ATLANTA - U.S. Speaker of the House Nancy Pelosi speaks with The Atlanta Journal-Constitution s editorial board on Friday, Oct. 4, 2019. (Tyson Horne / tyson.horne@ajc.com)
Photo: Tyson Horne
Photo: Tyson Horne

Opinion: Seeking answers in our conference room

When I hurriedly pulled into the AJC’s parking lot early Friday, I noticed that two of the best spots were blocked with traffic cones. I paused for a moment, and then I remembered: we were hosting an important guest that day.

U.S. Speaker of the House Nancy Pelosi had committed to meet with reporters and editors from the AJC. She was in town to do some fundraising for U.S. Rep. John Lewis, and a member of her staff had contacted us with an offer to meet with her.

A chance to speak with one of the country’s most powerful and polarizing politicians? Of course. We had plenty to ask her about.

And there was work to do before she arrived. The U.S. Capitol Police had visited our building the day before, familiarizing themselves with the site and making plans for Pelosi’s visit.

The next day saw a large group of us waiting in a conference room. I kept looking through the blinds at two parking spots below, figuring I could alert the group when she and her entourage arrived.

But then Editorial Editor Andre Jackson, who had worked out the details of the meeting with Pelosi’s staff, got up and headed briskly toward the elevator. The two of us were responsible for greeting Pelosi, so I followed him.

I guess I should have figured that her security detail wouldn’t so clearly indicate their plans with a couple of orange cones.

Soon, Pelosi was seated at the head of our conference table, in the same chair as Republican U.S. Rep. Doug Collins, GOP governors Nathan Deal and Sonny Perdue and many others who have visited over the years for similar reasons.

It was an on-the-record discussion with about 30 of us. (At least it was after AJC Editorial Cartoonist Mike Luckovich presented Pelosi with one of his cartoons.)

The gathering was the kind of meeting we often have with people in the news, and it’s fair to say Pelosi has been making plenty of news lately. As journalists, we relish the chance to ask questions, get politicians on the record and create accountability to the public.

Of course, Pelosi arrived with the House Democrats agenda (including a handout she referred to as a scorecard of bills the House had passed), and she didn’t hold back. The House’s impeachment inquiry was never out of the conversation for very long, no matter the questions we asked Pelosi.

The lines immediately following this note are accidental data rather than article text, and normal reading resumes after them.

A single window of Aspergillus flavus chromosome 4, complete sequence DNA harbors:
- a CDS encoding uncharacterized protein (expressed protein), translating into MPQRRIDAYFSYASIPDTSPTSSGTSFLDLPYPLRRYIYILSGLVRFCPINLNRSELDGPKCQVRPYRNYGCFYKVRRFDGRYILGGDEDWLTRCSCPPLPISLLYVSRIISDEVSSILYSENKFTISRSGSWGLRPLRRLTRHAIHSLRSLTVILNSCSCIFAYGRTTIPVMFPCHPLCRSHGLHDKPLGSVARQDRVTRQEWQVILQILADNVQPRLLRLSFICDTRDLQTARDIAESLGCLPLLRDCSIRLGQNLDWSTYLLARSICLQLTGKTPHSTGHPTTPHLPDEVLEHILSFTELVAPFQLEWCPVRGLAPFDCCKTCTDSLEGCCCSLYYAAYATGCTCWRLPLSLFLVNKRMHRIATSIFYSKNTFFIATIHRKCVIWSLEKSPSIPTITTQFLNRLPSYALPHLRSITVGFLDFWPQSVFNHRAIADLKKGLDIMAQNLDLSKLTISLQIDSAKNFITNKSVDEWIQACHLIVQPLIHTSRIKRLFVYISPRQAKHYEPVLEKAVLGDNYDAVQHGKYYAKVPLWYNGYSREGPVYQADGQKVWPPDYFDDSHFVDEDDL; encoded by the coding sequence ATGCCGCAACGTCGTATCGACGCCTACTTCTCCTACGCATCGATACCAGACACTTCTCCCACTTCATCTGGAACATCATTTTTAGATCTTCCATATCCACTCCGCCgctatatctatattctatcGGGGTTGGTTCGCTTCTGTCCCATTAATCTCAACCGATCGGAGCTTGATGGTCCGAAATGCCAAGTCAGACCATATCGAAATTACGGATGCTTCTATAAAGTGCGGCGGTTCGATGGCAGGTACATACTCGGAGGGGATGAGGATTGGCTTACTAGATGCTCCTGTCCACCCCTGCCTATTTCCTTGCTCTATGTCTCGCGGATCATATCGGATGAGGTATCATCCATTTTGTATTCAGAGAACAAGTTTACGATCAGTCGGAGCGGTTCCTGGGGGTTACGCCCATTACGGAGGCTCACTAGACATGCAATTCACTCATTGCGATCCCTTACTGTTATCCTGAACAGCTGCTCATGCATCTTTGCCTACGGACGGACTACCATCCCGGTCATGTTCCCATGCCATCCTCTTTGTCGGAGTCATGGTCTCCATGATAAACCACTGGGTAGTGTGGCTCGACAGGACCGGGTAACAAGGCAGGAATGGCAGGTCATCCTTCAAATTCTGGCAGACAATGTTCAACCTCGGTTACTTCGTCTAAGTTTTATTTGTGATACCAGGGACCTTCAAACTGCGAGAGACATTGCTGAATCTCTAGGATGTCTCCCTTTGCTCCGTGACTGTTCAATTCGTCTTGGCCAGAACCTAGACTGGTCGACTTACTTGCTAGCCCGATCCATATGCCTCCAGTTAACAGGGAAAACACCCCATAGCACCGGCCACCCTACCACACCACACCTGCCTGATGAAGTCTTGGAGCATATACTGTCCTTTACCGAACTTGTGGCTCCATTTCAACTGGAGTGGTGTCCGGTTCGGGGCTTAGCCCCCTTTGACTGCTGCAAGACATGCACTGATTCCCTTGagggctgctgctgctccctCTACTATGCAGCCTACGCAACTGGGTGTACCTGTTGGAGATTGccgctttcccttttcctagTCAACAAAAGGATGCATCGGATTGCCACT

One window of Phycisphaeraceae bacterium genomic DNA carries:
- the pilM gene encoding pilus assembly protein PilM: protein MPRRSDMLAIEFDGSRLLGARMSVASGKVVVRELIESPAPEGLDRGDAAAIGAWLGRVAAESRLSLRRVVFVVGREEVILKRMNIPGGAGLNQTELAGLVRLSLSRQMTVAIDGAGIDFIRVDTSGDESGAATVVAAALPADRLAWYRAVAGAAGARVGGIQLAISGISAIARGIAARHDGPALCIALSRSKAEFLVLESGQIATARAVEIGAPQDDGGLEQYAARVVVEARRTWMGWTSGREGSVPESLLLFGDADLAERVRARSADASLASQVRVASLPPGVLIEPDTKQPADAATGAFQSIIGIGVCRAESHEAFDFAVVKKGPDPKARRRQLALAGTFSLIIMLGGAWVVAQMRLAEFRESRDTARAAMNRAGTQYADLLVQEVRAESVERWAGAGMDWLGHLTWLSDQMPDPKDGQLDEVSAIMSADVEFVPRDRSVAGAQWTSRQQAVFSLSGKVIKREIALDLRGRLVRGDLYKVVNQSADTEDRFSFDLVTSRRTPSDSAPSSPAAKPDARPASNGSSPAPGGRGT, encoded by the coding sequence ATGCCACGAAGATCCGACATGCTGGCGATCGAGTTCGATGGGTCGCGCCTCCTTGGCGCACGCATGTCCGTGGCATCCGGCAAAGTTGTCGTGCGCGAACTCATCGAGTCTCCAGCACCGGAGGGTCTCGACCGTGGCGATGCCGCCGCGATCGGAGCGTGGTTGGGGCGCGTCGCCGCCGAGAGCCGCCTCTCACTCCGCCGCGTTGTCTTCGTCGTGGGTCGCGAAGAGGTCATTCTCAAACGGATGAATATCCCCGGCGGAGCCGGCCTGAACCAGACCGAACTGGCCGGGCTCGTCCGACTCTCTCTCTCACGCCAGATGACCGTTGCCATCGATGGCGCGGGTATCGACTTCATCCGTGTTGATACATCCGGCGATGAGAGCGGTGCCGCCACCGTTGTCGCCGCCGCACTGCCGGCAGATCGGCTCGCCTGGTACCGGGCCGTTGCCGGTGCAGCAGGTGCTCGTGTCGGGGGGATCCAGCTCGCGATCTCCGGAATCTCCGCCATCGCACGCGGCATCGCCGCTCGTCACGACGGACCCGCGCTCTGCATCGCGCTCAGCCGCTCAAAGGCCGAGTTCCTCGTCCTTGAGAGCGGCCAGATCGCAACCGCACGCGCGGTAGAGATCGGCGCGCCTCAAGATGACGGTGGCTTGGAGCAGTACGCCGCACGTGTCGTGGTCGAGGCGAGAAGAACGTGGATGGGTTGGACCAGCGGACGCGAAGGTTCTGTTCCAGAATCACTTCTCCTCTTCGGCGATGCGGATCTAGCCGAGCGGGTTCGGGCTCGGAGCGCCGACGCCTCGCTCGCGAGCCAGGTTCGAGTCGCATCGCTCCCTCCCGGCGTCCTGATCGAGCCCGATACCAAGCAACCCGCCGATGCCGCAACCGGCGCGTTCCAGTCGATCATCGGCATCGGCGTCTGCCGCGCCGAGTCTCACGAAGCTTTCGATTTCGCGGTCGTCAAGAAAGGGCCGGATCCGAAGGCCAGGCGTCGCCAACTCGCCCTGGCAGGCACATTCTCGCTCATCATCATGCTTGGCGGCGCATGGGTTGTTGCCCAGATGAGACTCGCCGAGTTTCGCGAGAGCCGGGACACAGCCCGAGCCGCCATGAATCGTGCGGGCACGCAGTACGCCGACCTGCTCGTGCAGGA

She described the investigations of President Trump in moral and ethical terms and said the U.S. Constitution was “hanging by a thread.”

“Nobody came to Congress to impeach a president, but we do take an oath to protect and defend our Constitution and to protect our Republic,” Pelosi said. “We have to make sure he’s held accountable and that he’s not above the law, and that no president coming after would ever think it’s OK to be so defiant to what the Founders had in mind.”

In these situations, it would be ideal to get people from both sides in the room. But of course they’d never agree to that, even it could be scheduled.

It presents a challenge to making sure our coverage is fair, especially with someone such as Pelosi who inspires such strong partisan emotions.

So AJC reporter Greg Bluestein reached out to Collins; he didn’t hold back either.

“It just goes to show you have a speaker of the House who has no consideration for fairness and due process,” he told the AJC. “That’s a blatant abuse of power and the people’s trust in the process.”

We covered a wide range of topics with Pelosi, trying to steer the conversation toward issues of particular interest to Georgia.

For example, Pelosi was asked to address the concern that the state’s Democrats have about a lack of national investment in Georgia. Top Democrats and candidates have urged the party to spend money in Georgia now. Their urgency has only multiplied with two U.S. Senate races and hotly contested House seats in the state.

“Suffice to say you won’t be wanting for attention,” she said.

She made clear that the Democrats would be focused on the 6th District race, several times mentioning Lucy McBath, the Democrat who narrowly captured the seat in 2018 and who will face a strong Republican challenge.

Pelosi has “no intention of losing any of my members” in 2020, she said. Republicans, we can be sure, see it differently.

AJC journalists questioned Pelosi on several other key issues. She stood firm on her support of Roe v. Wade.

She also pushed hard on gun legislation that would require background checks to buy a firearm. She said she told the President over the phone last week: “We sent you a bill over 200 days ago. Let’s pass this law.” But the U.S. Senate has control of the bill now.

I took the occasion to call Pelosi’s attention to the Journalism Competition and Preservation Act, a bill designed to allow newspapers to negotiate as a group with the large technology companies — Facebook, Google and others. It would create a “safe harbor” from antitrust laws so that newspapers can collectively work out agreements for use of our content.

A company such as Facebook can publish, display and promote newspaper stories as it wants with no input from — or payment to — a newspaper, I reminded Pelosi. Newspapers have said negotiating with these large companies as individual entities is impractical and unfair, given their dominance.

She said she was familiar with the bill, and she recognized the threats to local journalism.

“If they’re using your research, your journalism, your investigative reporting, they should be paying for it,” Pelosi said.

She also used the occasion to criticize President Trump for demonizing the media.

“You are the guardians of democracy,” Pelosi said. “Freedom of the press in our country cannot be reduced.”

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